Xuanxue was a philosophical school that combined elements of Confucianism and Taoism to reinterpret the I Ching , Tao Te Ching , and Zhuangzi. The most important philosophers of this movement were Wang Bi, Xiang Xiu and Guo Xiang. The main question of this school was whether Being came before Not-Being (in Chinese, ming and wuming). A peculiar feature of these Taoist thinkers, like the Seven Sages of the Bamboo Grove, was the concept of feng liu (lit. wind and flow), a sort of romantic spirit which encouraged following the natural and instinctive impulse.

Chan

The Sakyamuni Buddha, by artist Zhang Shengwen, 1173-1176 CE, Song dynasty. Zhang Shengwen. L'enseignement de Bouddha Sakyamuni.jpg
The Sakyamuni Buddha , by artist Zhang Shengwen, 1173-1176 CE, Song dynasty.

Buddhism is a religion, a practical philosophy, and arguably a psychology, focusing on the teachings of Gautama Buddha, who lived on the Indian subcontinent most likely from the mid-6th to the early 5th century BCE. When used in a generic sense, a Buddha is generally considered to be someone who discovers the true nature of reality.

Buddhism until the 4th century A.D had little impact on China but in the 4th century its teachings hybridized with those of Taoism. [12] Buddhism brought to China the idea of many hells, where sinners went, but the deceased sinners souls could be saved by pious acts. [12] Since Chinese traditional thought focused more on ethics rather than metaphysics, the merging of Buddhist and Taoist concepts developed several schools distinct from the originating Indian schools. The most prominent examples with philosophical merit are Sanlun, Tiantai, Huayan, and Chán (a.k.a. Zen). They investigate consciousness, levels of truth, whether reality is ultimately empty, and how enlightenment is to be achieved. Buddhism has a spiritual aspect that compliments the action of Neo-Confucianism, with prominent Neo-Confucians advocating certain forms of meditation.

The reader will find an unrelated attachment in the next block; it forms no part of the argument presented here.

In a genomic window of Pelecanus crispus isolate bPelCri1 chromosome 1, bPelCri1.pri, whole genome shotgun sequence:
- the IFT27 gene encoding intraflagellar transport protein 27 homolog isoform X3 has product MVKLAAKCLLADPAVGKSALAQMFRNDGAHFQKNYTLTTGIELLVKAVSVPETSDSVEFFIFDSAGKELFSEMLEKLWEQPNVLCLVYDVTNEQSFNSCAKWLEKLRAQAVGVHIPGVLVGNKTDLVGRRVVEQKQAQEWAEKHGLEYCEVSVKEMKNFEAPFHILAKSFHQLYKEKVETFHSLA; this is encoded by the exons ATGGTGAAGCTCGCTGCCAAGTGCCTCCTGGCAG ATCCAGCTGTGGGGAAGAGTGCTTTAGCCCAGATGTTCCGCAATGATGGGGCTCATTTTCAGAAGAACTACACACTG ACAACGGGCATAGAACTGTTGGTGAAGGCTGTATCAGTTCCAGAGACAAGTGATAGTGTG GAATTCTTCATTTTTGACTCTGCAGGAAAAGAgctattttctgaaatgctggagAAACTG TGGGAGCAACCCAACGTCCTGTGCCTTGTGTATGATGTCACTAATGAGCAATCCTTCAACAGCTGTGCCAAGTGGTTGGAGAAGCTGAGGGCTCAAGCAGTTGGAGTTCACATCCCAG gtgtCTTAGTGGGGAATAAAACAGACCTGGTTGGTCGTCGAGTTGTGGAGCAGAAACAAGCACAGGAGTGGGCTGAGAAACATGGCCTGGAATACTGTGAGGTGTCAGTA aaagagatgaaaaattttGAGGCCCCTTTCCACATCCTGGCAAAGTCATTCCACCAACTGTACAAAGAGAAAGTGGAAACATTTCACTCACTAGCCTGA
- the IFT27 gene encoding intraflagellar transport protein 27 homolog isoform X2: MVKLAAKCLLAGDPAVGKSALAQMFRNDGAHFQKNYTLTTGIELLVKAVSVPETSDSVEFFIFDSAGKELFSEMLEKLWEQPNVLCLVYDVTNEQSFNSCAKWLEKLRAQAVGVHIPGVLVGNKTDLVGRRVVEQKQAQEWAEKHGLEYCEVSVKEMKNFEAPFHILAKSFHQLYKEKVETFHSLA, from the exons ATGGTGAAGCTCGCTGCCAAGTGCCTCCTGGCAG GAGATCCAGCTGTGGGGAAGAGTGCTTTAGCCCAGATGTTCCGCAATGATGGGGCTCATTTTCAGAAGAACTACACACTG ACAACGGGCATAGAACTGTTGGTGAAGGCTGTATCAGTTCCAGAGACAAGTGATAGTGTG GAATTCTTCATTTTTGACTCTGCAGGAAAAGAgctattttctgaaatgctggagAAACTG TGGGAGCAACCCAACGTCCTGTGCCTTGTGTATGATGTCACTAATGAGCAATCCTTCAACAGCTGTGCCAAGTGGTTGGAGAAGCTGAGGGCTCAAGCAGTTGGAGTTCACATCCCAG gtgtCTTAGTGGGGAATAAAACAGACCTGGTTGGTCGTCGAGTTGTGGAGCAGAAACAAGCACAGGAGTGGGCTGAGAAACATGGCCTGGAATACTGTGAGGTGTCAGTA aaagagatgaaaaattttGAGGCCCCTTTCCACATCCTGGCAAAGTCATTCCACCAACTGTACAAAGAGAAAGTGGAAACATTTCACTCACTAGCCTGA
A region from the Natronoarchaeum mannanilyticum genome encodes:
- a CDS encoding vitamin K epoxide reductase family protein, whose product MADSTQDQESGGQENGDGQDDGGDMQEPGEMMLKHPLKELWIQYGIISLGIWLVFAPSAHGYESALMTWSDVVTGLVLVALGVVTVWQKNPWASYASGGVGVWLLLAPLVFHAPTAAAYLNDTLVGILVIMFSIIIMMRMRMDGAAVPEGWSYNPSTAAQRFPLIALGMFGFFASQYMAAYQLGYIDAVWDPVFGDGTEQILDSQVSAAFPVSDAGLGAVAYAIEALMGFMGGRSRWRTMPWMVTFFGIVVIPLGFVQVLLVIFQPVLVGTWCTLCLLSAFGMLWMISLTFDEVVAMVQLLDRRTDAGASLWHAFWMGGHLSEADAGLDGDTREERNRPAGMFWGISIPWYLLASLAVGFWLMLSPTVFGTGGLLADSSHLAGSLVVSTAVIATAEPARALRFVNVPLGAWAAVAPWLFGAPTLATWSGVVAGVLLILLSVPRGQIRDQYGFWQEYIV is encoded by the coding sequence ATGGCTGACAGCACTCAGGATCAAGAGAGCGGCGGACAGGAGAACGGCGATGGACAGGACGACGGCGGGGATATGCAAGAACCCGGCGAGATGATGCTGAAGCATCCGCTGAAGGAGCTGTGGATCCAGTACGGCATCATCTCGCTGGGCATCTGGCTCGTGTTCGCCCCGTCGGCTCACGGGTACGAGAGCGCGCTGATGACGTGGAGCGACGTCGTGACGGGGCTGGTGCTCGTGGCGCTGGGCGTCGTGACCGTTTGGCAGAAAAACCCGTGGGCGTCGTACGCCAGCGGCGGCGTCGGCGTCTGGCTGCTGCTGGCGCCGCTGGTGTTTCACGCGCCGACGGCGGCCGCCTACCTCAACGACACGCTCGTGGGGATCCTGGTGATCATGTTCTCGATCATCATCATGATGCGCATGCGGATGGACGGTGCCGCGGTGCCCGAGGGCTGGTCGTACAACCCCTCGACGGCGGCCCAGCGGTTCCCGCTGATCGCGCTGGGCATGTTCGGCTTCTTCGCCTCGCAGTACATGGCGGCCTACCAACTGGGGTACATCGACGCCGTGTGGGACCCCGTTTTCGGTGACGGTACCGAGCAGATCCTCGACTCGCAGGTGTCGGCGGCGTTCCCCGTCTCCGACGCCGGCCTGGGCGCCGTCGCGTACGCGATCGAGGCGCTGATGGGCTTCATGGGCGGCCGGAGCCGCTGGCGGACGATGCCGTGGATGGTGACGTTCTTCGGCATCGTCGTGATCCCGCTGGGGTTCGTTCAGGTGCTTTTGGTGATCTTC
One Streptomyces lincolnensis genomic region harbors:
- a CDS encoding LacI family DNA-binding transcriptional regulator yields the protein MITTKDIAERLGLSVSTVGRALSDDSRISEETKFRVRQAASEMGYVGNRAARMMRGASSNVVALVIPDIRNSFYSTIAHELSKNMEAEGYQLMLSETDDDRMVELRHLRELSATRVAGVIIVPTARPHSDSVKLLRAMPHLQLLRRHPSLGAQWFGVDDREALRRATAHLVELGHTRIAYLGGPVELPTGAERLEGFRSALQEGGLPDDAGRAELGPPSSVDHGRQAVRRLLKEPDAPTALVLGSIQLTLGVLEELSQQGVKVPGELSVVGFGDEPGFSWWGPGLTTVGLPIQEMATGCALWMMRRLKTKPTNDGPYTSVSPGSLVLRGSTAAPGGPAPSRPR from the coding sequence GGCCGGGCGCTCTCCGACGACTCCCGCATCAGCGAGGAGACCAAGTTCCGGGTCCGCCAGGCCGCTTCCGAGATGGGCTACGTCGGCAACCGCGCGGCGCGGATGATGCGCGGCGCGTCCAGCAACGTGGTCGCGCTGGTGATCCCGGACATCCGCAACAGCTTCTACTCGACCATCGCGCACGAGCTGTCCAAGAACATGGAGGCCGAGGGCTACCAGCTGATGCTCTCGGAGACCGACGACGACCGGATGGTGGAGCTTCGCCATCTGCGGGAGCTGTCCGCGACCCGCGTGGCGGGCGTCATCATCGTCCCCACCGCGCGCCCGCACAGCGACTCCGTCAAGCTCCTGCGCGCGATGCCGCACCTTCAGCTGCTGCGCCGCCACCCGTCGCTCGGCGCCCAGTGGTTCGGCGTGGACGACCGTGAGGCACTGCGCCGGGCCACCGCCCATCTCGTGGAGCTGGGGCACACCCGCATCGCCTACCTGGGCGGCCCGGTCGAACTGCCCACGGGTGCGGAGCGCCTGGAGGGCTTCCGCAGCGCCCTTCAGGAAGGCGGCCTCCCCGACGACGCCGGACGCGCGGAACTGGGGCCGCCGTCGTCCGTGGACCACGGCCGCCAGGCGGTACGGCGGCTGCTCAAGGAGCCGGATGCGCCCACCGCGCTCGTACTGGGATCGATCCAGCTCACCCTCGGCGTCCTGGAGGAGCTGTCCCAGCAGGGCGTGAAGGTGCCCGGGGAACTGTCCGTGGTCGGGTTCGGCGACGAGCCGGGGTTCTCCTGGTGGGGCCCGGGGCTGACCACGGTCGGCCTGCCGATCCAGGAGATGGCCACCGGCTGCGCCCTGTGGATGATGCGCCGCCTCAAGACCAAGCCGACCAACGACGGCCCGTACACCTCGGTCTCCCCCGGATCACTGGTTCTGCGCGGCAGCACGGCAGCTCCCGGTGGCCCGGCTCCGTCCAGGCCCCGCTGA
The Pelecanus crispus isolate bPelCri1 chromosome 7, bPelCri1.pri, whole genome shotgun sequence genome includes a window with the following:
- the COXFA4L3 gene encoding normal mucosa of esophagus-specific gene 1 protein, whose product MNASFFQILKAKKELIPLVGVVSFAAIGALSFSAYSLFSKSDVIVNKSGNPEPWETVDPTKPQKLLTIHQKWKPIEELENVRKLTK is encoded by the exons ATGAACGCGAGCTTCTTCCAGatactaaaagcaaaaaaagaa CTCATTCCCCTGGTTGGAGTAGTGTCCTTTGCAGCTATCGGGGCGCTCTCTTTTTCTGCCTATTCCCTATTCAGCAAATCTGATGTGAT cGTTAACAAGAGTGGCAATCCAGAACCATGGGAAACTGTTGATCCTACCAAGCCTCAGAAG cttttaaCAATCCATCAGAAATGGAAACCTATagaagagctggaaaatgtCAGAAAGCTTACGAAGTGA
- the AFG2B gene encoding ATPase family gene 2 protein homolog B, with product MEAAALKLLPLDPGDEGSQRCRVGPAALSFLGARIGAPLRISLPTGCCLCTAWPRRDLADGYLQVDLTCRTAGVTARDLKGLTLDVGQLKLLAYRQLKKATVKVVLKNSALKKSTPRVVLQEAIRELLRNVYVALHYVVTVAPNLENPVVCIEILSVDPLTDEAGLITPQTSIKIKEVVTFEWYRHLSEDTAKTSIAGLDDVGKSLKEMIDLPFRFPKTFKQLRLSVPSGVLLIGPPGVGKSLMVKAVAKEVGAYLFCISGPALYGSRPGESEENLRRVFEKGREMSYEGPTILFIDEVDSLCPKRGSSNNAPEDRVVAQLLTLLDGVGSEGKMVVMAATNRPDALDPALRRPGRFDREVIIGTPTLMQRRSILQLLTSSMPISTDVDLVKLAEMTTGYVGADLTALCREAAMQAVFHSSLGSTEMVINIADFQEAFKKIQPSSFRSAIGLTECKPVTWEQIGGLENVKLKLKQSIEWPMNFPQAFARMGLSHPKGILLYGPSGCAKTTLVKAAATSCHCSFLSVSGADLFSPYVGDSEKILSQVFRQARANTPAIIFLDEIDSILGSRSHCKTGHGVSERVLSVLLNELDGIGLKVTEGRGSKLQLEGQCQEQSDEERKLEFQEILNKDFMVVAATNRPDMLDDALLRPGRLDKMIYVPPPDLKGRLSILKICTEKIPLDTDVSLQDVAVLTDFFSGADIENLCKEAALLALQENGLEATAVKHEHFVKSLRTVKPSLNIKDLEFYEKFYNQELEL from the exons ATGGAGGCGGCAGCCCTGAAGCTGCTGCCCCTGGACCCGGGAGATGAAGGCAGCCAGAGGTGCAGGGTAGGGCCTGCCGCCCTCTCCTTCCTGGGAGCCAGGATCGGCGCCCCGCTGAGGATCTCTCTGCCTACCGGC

Mid to Late Imperial era philosophy

History

Neo-Confucianism was a revived version of old Confucian principles that appeared around the Song dynasty, with Buddhist, Taoist, and Legalist features. The first philosophers, such as Shao Yong, Zhou Dunyi and Chang Zai, were cosmologists and worked on the Yi Jing. The Cheng brothers, Cheng Yi and Cheng Hao, are considered the founders of the two main schools of thought of Neo-Confucianism: the School of Principle the first, the School of Mind the latter. The School of Principle gained supremacy during the Song dynasty with the philosophical system elaborated by Zhu Xi, which became mainstream and officially adopted by the government for the Imperial examinations under the Yuan dynasty. The School of Mind was developed by Lu Jiuyuan, Zhu Xi's main rival, but was soon forgotten. Only during the Ming dynasty was the School of Mind revived by Wang Shouren, whose influence is equal to that of Zhu Xi. This school was particularly important in Japan.